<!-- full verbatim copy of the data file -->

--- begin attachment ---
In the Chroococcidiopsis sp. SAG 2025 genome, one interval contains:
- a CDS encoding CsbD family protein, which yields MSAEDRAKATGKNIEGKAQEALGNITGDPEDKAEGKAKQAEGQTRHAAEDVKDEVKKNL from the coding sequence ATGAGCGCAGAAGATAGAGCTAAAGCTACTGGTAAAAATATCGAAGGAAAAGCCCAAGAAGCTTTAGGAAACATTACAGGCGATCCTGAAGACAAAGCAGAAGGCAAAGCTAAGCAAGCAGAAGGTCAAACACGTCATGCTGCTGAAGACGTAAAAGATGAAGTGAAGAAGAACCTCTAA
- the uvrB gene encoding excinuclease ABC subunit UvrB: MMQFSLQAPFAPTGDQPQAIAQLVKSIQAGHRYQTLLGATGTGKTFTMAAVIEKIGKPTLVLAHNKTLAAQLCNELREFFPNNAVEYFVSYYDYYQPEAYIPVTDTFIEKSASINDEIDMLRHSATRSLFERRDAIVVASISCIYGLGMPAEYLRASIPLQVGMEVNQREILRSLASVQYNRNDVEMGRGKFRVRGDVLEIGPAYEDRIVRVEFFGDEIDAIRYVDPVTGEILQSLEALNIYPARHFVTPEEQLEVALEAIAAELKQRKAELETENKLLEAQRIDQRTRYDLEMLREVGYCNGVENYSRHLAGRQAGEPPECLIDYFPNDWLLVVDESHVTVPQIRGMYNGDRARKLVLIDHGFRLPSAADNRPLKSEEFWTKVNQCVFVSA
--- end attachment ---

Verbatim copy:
In the Chroococcidiopsis sp. SAG 2025 genome, one interval contains:
- a CDS encoding CsbD family protein, which yields MSAEDRAKATGKNIEGKAQEALGNITGDPEDKAEGKAKQAEGQTRHAAEDVKDEVKKNL from the coding sequence ATGAGCGCAGAAGATAGAGCTAAAGCTACTGGTAAAAATATCGAAGGAAAAGCCCAAGAAGCTTTAGGAAACATTACAGGCGATCCTGAAGACAAAGCAGAAGGCAAAGCTAAGCAAGCAGAAGGTCAAACACGTCATGCTGCTGAAGACGTAAAAGATGAAGTGAAGAAGAACCTCTAA
- the uvrB gene encoding excinuclease ABC subunit UvrB: MMQFSLQAPFAPTGDQPQAIAQLVKSIQAGHRYQTLLGATGTGKTFTMAAVIEKIGKPTLVLAHNKTLAAQLCNELREFFPNNAVEYFVSYYDYYQPEAYIPVTDTFIEKSASINDEIDMLRHSATRSLFERRDAIVVASISCIYGLGMPAEYLRASIPLQVGMEVNQREILRSLASVQYNRNDVEMGRGKFRVRGDVLEIGPAYEDRIVRVEFFGDEIDAIRYVDPVTGEILQSLEALNIYPARHFVTPEEQLEVALEAIAAELKQRKAELETENKLLEAQRIDQRTRYDLEMLREVGYCNGVENYSRHLAGRQAGEPPECLIDYFPNDWLLVVDESHVTVPQIRGMYNGDRARKLVLIDHGFRLPSAADNRPLKSEEFWTKVNQCVFVSA